Data consisted of whole brain echo-planar images (EPIs) with sub-second temporal resolution (time repetition of 720 ms) and high spatial resolution (2 mm3 voxels)51,52. The data used for this study were downloaded as per the Human Connectome Project minimally preprocessed pipeline with denoising procedures (for details see53,54) and included both left-to-right and right-to-left acquisitions from the first resting state dataset (i.e., resting state fMRI 1 FIX-denoised package). The average time series from the voxels comprising each of the 333 regions in the adopted parcellation25 were extracted using the Matlab toolbox DPARSF V.355. As per the studies included in the resting state explorative mapping10,12,23,24, we calculated functional connectivity per participant in each acquisition as a Pearson correlation between each pair of regions, which were subsequently Fisher-Z transformed. Each pair of Z-matrices (left-to right, and right-to-left) was then averaged resulting in a 333 × 333 functional connectivity matrix for each of the 317 participants. Note that no global signal regression was performed for consistency with previously published studies included in the resting state explorative mapping.
To assess the relationship between resting state functional connectivity and individual intelligence scores we used the network based statistic (NBS56,57, https://sites.google.com/site/bctnet/comparison/nbs). The NBS is a powerful and sensitive statistical tool that controls for Type I error at the network-level. The use of NBS represents a distinct advantage in term of sensitivity over previous studies that corrected for multiple comparisons at the edge level10,23. Unthresholded functional connectivity matrices were first used as input into the NBS57. All possible pairs of connections (333 × 332/2 = 55,278) were examined for putative associations with intelligence. To this end, Z-normalised fluid intelligence scores (PMAT) and crystalized intelligence scores (Picture Vocabulary Test) were used as separate variables of interest in the NBS. Age and gender were considered as covariates of no interest. Following this procedure, a matrix of brain-behaviour associations was obtained. The matrix was thresholded using an exploratory t-statistic of 3.5. A slightly higher final threshold (t = 3.7) was adopted because it allowed the detection of medium sized effects while discarding small or spurious effects57. Note that additional exploratory analyses showed that networks arising using higher or lower t-thresholds resembled the original results. Familywise error corrected (FWE) p-values were ascribed to the resulting networks using a null distribution obtained by 5000 permutations. Only components that survived a network-level threshold of p < 0.05 FWE were declared significant. Analyses were performed using both the extent criterion (number of connections in a network) and intensity criterion (sum of test statistic values in a network) in NBS, for both positive and negative associations with intelligence. It is important to note that the NBS is a network-sensitive method, and does not test for significance at the level of individual edges. Therefore, our analysis provides a network-level characterization of resting state functional connectivity correlates of intelligence that can guide further, and more local, investigations.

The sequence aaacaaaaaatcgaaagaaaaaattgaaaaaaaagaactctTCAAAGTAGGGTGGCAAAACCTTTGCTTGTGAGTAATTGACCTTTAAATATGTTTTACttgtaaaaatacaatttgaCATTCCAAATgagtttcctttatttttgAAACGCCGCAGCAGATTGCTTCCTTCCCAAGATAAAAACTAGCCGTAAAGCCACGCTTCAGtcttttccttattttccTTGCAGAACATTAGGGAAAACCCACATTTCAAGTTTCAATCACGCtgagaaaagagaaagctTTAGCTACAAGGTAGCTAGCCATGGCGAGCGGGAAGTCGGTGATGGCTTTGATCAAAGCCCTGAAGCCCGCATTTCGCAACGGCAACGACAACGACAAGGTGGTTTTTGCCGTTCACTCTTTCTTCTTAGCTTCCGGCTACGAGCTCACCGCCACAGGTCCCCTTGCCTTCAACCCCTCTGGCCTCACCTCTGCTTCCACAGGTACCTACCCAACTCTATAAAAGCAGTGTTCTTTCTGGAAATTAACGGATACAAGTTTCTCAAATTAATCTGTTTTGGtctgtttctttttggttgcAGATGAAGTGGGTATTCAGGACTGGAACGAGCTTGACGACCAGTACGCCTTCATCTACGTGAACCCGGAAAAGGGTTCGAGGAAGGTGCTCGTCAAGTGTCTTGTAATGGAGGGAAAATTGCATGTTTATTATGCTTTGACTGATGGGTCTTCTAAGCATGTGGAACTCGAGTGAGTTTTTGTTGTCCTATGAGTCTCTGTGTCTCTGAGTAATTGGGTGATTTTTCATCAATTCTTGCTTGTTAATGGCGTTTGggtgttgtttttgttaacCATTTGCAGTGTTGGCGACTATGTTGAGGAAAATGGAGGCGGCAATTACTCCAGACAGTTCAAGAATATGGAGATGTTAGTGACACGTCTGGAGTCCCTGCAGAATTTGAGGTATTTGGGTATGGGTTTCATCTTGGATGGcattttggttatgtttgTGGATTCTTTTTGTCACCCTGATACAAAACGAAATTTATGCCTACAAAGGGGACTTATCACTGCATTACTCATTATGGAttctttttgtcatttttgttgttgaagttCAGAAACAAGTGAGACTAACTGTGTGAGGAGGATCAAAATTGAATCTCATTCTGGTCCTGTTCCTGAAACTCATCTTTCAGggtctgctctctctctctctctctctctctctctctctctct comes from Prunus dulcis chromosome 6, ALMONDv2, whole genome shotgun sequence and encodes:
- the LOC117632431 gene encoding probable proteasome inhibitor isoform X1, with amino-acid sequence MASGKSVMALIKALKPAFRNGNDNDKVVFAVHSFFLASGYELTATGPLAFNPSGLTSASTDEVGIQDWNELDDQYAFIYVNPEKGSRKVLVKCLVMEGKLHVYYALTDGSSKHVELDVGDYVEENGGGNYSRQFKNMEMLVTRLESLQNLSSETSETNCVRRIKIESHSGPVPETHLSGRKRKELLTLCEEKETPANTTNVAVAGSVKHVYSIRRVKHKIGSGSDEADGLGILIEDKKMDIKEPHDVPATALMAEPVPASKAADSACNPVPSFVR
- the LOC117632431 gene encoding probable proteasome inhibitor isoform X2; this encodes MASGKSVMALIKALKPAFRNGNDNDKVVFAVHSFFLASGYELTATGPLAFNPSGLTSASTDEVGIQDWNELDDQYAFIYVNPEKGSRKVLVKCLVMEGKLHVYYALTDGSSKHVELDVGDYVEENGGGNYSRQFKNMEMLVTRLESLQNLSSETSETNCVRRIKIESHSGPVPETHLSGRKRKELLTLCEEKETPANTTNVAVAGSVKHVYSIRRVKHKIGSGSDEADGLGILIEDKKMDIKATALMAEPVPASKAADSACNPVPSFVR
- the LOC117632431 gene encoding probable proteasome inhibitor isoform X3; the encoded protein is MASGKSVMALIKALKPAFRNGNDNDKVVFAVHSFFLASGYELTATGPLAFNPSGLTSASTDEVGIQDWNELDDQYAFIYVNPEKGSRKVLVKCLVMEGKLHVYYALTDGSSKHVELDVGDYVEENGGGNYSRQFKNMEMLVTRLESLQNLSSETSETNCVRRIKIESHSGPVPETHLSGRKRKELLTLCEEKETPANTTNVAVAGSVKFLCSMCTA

How to cite this article: Hearne, L. J. et al. Functional brain networks related to individual differences in human intelligence at rest. Sci. Rep. 6, 32328; doi: 10.1038/srep32328 (2016).
This study was supported by an ARC Australian Laureate Fellowship (FL110100103) to JBM, the ARC Centre of Excellence for Integrative Brain Function (ARC Centre Grant CE140100007) and an ARC Special Research Initiative - Science of Learning Research Centre (SR120300015). LC was supported by the National Health and Medical Research Council (NHMRC), Australia (LC, APP1099082). Data were provided [in part] by the Human Connectome Project, WU-Minn Consortium (Principal Investigators: David Van Essen and Kamil Ugurbil; 1U54MH091657) funded by the 16 NIH Institutes and Centers that support the NIH Blueprint for Neuroscience Research; and by the McDonnell Center for Systems Neuroscience at Washington University.